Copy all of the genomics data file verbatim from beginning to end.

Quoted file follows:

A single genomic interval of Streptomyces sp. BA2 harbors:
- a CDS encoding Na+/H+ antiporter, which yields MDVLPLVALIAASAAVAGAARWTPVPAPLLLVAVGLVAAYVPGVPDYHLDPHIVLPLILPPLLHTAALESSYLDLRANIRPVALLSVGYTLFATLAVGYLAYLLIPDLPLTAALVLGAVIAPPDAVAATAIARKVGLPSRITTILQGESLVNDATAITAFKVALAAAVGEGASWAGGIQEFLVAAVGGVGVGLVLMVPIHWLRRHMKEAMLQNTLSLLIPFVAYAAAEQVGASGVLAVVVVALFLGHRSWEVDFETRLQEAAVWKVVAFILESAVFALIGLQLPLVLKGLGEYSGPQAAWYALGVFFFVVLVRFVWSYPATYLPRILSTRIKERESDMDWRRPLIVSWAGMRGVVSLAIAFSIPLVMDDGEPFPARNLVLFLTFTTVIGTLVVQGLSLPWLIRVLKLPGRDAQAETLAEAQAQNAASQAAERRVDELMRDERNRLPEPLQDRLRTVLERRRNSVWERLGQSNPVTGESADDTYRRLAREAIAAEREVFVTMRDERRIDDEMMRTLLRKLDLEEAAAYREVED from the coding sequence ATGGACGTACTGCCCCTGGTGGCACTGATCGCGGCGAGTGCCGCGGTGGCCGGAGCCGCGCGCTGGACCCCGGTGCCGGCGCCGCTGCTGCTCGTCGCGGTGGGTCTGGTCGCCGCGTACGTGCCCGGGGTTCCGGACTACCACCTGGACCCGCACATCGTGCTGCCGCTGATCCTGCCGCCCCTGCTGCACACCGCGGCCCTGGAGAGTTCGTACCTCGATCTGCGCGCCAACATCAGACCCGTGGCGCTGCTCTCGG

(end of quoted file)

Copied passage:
A single genomic interval of Streptomyces sp. BA2 harbors:
- a CDS encoding Na+/H+ antiporter, which yields MDVLPLVALIAASAAVAGAARWTPVPAPLLLVAVGLVAAYVPGVPDYHLDPHIVLPLILPPLLHTAALESSYLDLRANIRPVALLSVGYTLFATLAVGYLAYLLIPDLPLTAALVLGAVIAPPDAVAATAIARKVGLPSRITTILQGESLVNDATAITAFKVALAAAVGEGASWAGGIQEFLVAAVGGVGVGLVLMVPIHWLRRHMKEAMLQNTLSLLIPFVAYAAAEQVGASGVLAVVVVALFLGHRSWEVDFETRLQEAAVWKVVAFILESAVFALIGLQLPLVLKGLGEYSGPQAAWYALGVFFFVVLVRFVWSYPATYLPRILSTRIKERESDMDWRRPLIVSWAGMRGVVSLAIAFSIPLVMDDGEPFPARNLVLFLTFTTVIGTLVVQGLSLPWLIRVLKLPGRDAQAETLAEAQAQNAASQAAERRVDELMRDERNRLPEPLQDRLRTVLERRRNSVWERLGQSNPVTGESADDTYRRLAREAIAAEREVFVTMRDERRIDDEMMRTLLRKLDLEEAAAYREVED from the coding sequence ATGGACGTACTGCCCCTGGTGGCACTGATCGCGGCGAGTGCCGCGGTGGCCGGAGCCGCGCGCTGGACCCCGGTGCCGGCGCCGCTGCTGCTCGTCGCGGTGGGTCTGGTCGCCGCGTACGTGCCCGGGGTTCCGGACTACCACCTGGACCCGCACATCGTGCTGCCGCTGATCCTGCCGCCCCTGCTGCACACCGCGGCCCTGGAGAGTTCGTACCTCGATCTGCGCGCCAACATCAGACCCGTGGCGCTGCTCTCGG